Brandon Hollingsworth

News Director

Brandon is WUOT’s news director. In that role, he oversees the station's daily news operations and special projects. He also hosts Dialogue and produces the biweekly series HealthConnections. For nine years (2010-2019) he was WUOT's local All Things Considered host. From 2008 to 2010, he hosted Morning Edition on Alabama Public Radio. For two years before that he served as an APR bureau correspondent and Morning Edition anchor at WLJS-FM in Jacksonville, Ala.

Brandon's work has been heard nationally on the flagship NPR newsmagazines Morning Edition and All Things Considered, as well as the network's newscast service. He has contributed to NPR's midday newsmagazine, Here and Now, and his work has aired on West Virginia Public Broadcasting's Inside Appalachia.

Brandon is a 2008 graduate of Jacksonville State University, and holds a B.A. in communications. He is a native of St. Clair County, Alabama. He and his husband live in Knoxville.

Ways to Connect

The killings of George Floyd, Breonna Taylor and Ahmaud Arbery last year prompted a shift in opinions about institutional racism, relationships among people, police and governments, and reckoning with past and present. In this edition of Dialogue, we’re asking what has changed in Knoxville, and what more needs to be done in the near future. Host Brandon Hollingsworth is joined by three guests working to put ideas into action:

The plunge was sudden and steep. Tennessee's economic activity abruptly fell off in late March as consumers wary of a new and mysterious virus stayed home. Tennesseans are now more likely to venture out of the house, but the consumer habits that changed early in 2020 have stayed that way, says economist Larry Kessler. Those changes, plus the uncertainty over timing and availability of COVID-19 vaccine distribution, makes the economic recovery slow, uneven and hard to predict.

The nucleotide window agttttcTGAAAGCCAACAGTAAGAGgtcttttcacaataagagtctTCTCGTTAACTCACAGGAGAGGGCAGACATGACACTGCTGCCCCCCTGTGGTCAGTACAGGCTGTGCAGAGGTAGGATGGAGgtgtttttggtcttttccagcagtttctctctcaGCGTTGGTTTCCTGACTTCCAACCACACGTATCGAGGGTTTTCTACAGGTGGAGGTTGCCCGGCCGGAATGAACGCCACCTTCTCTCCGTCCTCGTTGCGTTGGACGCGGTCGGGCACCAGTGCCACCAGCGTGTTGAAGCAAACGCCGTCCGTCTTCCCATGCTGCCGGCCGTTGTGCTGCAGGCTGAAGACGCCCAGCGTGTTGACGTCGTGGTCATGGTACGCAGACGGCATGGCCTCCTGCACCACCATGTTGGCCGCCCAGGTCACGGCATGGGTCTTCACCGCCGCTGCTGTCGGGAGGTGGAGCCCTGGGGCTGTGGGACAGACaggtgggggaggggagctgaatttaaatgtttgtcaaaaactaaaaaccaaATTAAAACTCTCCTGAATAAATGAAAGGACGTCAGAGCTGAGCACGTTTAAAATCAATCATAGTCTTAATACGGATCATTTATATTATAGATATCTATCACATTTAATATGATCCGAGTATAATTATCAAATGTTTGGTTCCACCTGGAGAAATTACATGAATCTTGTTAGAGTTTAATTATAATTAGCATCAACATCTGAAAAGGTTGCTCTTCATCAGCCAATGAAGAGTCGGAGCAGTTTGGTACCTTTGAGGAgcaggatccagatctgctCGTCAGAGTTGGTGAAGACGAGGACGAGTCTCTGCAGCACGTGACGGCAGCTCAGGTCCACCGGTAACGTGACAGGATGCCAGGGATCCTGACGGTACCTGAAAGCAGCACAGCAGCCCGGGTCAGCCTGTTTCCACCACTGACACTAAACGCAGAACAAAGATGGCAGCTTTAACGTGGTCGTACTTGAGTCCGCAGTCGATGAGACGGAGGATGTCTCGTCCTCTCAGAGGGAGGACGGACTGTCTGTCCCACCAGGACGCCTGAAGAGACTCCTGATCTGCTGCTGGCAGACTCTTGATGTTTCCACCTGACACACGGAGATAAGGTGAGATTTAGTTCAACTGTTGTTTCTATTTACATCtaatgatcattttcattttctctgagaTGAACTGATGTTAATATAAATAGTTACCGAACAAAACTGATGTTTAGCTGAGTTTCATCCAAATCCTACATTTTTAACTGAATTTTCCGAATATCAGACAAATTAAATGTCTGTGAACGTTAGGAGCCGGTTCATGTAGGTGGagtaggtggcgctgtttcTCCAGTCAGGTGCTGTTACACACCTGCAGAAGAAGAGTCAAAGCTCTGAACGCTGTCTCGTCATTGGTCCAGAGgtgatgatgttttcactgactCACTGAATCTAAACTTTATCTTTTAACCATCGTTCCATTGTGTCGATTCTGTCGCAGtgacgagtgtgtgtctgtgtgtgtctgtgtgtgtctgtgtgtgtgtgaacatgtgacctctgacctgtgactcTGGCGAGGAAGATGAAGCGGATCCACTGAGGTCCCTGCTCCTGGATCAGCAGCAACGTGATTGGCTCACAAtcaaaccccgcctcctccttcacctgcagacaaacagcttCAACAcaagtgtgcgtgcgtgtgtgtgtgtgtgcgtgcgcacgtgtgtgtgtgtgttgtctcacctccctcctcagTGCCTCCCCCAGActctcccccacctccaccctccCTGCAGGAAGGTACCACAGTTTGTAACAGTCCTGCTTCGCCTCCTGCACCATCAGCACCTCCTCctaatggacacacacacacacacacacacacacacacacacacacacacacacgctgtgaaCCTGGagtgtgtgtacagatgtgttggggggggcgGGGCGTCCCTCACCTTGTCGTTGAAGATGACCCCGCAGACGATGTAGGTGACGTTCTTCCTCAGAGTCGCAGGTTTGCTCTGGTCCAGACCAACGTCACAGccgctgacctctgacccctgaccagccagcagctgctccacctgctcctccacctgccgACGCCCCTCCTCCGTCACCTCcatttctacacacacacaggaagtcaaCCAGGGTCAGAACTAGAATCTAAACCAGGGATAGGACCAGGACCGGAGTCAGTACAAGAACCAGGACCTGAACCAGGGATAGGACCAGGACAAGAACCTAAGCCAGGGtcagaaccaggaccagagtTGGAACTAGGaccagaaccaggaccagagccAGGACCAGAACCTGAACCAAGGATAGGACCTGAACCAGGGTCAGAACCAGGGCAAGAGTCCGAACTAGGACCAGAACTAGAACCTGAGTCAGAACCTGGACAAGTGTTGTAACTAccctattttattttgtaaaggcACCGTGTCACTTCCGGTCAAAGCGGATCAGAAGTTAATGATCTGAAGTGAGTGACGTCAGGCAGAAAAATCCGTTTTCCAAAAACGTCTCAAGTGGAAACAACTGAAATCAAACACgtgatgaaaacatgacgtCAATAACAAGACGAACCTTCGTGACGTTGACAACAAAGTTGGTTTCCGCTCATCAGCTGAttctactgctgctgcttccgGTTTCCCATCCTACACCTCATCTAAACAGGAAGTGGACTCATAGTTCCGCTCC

State Senator and surgeon Dr. Richard Briggs joins HealthConnections creator Dr. Carole Myers for an update on the state’s COVID response, efforts to neuter county health boards, and how the pandemic relates to broadband access.

Economic Report to the Governor of the State of Tennessee

The recession triggered by COVID-19 caused unemployment to soar and ended a decade-long economic expansion. And as the curtain rises on 2021, it’s unclear what we’ll see on the stage, according to a report released Wednesday.

The beginnings of wearable health technology date to an experimental step counter invented in Japan in the mid-1960s. Some watches were able to keep tabs on heartbeats in the 1980s. But the current boom in wearable health monitors was spurred by the development of smaller, faster devices.

Martin Methodist College

The University of Tennessee's Board of Trustees gave their approval this week to move forward on a plan that would add a small private college to the state's flagship university system, but the merger is not a closed case yet.

Before Thanksgiving, pharmaceutical companies Pfizer and Moderna announced encouraging news from their experimental COVID-19 vaccines: They worked.

video still/Knox County

The Knox County Board of Health voted Monday to tweak rules for restaurants in an attempt to limit the spiraling effects of the coronavirus pandemic in the area.

Tennessee Court System

Jury trials in Tennessee state courts will be suspended from November 23 through the end of January, 2021, and local judicial districts are being asked to review their own re-opening plans.

The order, issued by the Tennessee Supreme Court on Tuesday, is the second time this year trials have been put on hold because of COVID-19. The court system initially halted business from March 13 to July 3.

When gyms, yoga studios and other exercise spaces closed during the early days of the COVID-19 pandemic, officials recommended people head outside. And many did. Now that cooler months are setting in, how can you stay physically active, maintain physical distancing and keep yourself safe?

Pages